BRUNSWICK — It wasn’t as if Trebor Lawton needed more motivation.

After all, the Cheverus senior was about to climb onto the starting blocks for the Class A 100-yard butterfly one lane over from David Smallwood, the top seed and fastest swimmer for six-time defending champion Bangor.

Then came the announcement of the team scores through five events of the Class A swimming and diving state championship meet, and Bangor’s four divers had pulled the Rams from behind into a 36-point lead over Cheverus.

“When I found out they were ahead,” Lawton said, “that just pumped me up a little bit more.”

Lawton raced to victory by more than half a second, cutting two seconds off his morning qualifying time, and returned momentum to the Stags. They regained the lead for good with four finalists in the following event — the 100 freestyle — and cruised to the Class A title, 372-298 over Bangor, before a capacity crowd at Bowdoin’s Gleason Pool Monday night.

Deering was third at 198 followed by Cape Elizabeth (182), Scarborough (171), Brunswick (169), Windham (1401/2), Massabesic (114) and 15 other schools.

The title is the first for Cheverus, whose only other swim crown came in 1979, in Class B.

Said Cheverus coach Kevin Haley: “It’s nice to look at all the kids and see them smiling and having a good time. We’ve always been bridesmaids to Bangor, so this is a very good feeling. (Bangor) certainly didn’t make it easy.”

The Stags, who also won the meet’s Sportsmanship Award, set the stage with a dominant morning of trials, including jumps from seeds of 27th (freshman Thomas Nappo in backstroke) and 26th (senior Connor Pothier in 100 free) into the final field of 16.

Lawton said. “We tried to go all out in every single event so we could get the best seeds that we could,” Lawton said.

Outstanding Performer of the Meet went to Scarborough senior Jerry Gravel, who returned to high school competition after two years of club swimming and shattered two state records Monday night, in the 200 individual medley (1:53.07) and 100 breast stroke (57.83).

The latter had stood since 1991, the former only three years, but it belonged to his older brother, Robby.

“He wanted me to smash it, if I was going to get it,” Jerry Gravel said. “So I knew I had to go fast for him. I started off sprinting the (first 50-yard leg of) butterfly.”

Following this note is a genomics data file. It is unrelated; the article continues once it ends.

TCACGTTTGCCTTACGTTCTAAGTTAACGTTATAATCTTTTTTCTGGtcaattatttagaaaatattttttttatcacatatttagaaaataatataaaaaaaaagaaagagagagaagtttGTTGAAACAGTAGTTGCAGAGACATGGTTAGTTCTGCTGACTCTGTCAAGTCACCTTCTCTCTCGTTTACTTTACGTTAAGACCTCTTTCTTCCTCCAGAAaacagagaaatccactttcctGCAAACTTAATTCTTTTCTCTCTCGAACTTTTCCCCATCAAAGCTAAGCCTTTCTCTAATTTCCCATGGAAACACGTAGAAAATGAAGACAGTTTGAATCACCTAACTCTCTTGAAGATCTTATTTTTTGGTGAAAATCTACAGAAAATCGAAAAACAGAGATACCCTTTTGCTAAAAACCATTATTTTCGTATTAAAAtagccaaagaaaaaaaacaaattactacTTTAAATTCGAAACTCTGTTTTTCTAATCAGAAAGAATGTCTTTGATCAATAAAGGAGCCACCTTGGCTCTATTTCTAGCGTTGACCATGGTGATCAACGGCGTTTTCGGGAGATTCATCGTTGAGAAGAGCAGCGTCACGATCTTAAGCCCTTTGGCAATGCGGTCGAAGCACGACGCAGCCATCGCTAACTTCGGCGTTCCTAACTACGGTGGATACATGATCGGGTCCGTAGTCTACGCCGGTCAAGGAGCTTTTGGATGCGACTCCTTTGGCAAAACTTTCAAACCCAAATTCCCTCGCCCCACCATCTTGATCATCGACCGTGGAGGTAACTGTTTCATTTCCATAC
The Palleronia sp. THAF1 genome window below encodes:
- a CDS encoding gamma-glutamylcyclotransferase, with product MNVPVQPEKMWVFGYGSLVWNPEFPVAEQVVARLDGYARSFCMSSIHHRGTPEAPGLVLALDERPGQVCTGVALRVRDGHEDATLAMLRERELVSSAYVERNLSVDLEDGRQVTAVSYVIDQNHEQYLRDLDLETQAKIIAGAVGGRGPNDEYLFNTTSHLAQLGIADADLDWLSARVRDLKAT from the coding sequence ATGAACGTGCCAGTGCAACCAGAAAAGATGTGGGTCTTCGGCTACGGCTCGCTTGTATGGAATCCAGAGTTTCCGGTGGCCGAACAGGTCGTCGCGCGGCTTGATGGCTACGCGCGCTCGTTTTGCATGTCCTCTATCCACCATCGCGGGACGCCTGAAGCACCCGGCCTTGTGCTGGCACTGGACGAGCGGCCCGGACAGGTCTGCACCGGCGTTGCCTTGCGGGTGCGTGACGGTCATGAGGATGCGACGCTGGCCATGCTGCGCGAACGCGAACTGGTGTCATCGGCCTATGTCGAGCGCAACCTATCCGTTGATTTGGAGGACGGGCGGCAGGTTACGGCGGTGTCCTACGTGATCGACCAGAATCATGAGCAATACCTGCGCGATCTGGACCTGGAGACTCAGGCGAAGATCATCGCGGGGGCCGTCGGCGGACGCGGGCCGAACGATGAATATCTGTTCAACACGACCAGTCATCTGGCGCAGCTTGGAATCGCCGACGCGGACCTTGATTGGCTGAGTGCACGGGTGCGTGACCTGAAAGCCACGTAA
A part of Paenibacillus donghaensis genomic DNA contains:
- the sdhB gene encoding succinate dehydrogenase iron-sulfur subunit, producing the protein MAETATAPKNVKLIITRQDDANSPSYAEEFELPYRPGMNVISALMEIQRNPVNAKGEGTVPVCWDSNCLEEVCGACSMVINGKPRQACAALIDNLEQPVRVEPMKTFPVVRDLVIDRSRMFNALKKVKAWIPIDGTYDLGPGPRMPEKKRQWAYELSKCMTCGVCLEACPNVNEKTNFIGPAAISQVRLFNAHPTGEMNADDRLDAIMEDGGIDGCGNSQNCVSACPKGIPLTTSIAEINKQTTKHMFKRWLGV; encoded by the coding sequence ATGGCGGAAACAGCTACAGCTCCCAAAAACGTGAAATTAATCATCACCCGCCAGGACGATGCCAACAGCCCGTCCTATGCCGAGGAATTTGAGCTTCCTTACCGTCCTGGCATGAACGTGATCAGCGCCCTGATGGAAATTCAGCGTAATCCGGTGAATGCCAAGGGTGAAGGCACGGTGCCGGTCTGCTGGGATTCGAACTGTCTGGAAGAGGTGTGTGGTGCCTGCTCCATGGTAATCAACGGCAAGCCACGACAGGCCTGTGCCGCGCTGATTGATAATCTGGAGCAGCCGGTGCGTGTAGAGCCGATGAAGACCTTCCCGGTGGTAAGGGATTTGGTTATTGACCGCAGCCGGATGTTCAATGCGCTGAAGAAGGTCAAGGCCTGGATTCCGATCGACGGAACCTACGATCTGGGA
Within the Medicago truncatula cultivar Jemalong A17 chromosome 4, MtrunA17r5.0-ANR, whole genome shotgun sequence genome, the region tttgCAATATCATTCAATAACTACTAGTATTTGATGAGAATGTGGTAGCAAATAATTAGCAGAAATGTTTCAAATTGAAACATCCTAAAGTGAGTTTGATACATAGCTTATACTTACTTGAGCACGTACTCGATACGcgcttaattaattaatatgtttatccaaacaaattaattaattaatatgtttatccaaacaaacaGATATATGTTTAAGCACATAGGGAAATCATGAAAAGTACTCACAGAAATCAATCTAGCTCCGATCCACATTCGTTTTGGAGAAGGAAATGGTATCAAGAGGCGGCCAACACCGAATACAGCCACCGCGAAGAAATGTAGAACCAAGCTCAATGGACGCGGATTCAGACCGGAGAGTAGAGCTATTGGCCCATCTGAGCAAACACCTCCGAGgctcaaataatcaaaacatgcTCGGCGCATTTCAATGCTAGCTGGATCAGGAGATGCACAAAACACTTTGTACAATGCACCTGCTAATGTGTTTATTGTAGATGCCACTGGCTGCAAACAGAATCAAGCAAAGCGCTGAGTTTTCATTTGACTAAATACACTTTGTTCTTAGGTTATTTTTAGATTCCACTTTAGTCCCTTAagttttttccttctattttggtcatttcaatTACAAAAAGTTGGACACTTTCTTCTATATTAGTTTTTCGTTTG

If he could hold that pace, the record would be his.

“But usually if I try that,” he said, “I die.”

After completing his backstroke and breast stroke legs, Gravel discovered he still had some energy left for freestyle. He churned into the wall and saw his time — two full seconds faster than Robby’s mark of 1:55.08 record.

Meet records in the 50 and 100 freestyle also fell. Cape Elizabeth senior Evan Long beat both of them, but wound up with only the 50 mark of 21.41, which surpassed the 21.65 time set by Sean McLellan of Hebron Academy in 1983.

Long also beat Ian Crocker’s 1997 record in the 100 free with a clocking of 47.11, but Windham senior Nick Sundquist beat Long to the wall, in 47 flat.

Sundquist also captured the 200 free (1:41.37) to join Gravel and Lawton (100 backstroke) as double winners.

Cape Elizabeth’s quartet of Long, Ian Riddell, Jordan Peterson and Griffin Thoreck won the 200 free relay. Messalonskee senior Arthur Conover won the 500 free, with Cheverus freshman Michael O’Donovan second in a time (4:49.40) that broke an Ian Crocker school record.

Other championship finalists for Cheverus were seniors Reed Fernandez and Michael Gordon (third in diving to break up Bangor’s fab four), junior John Devine, sophomores Tony Penk and Spencer Lindsley and freshmen Kevin Kane and Jacob Griffin.

Staff Writer Glenn Jordan can be contacted at 791-6425 or at:

gjordan@pressherald.com

Twitter: GlennJordanPPH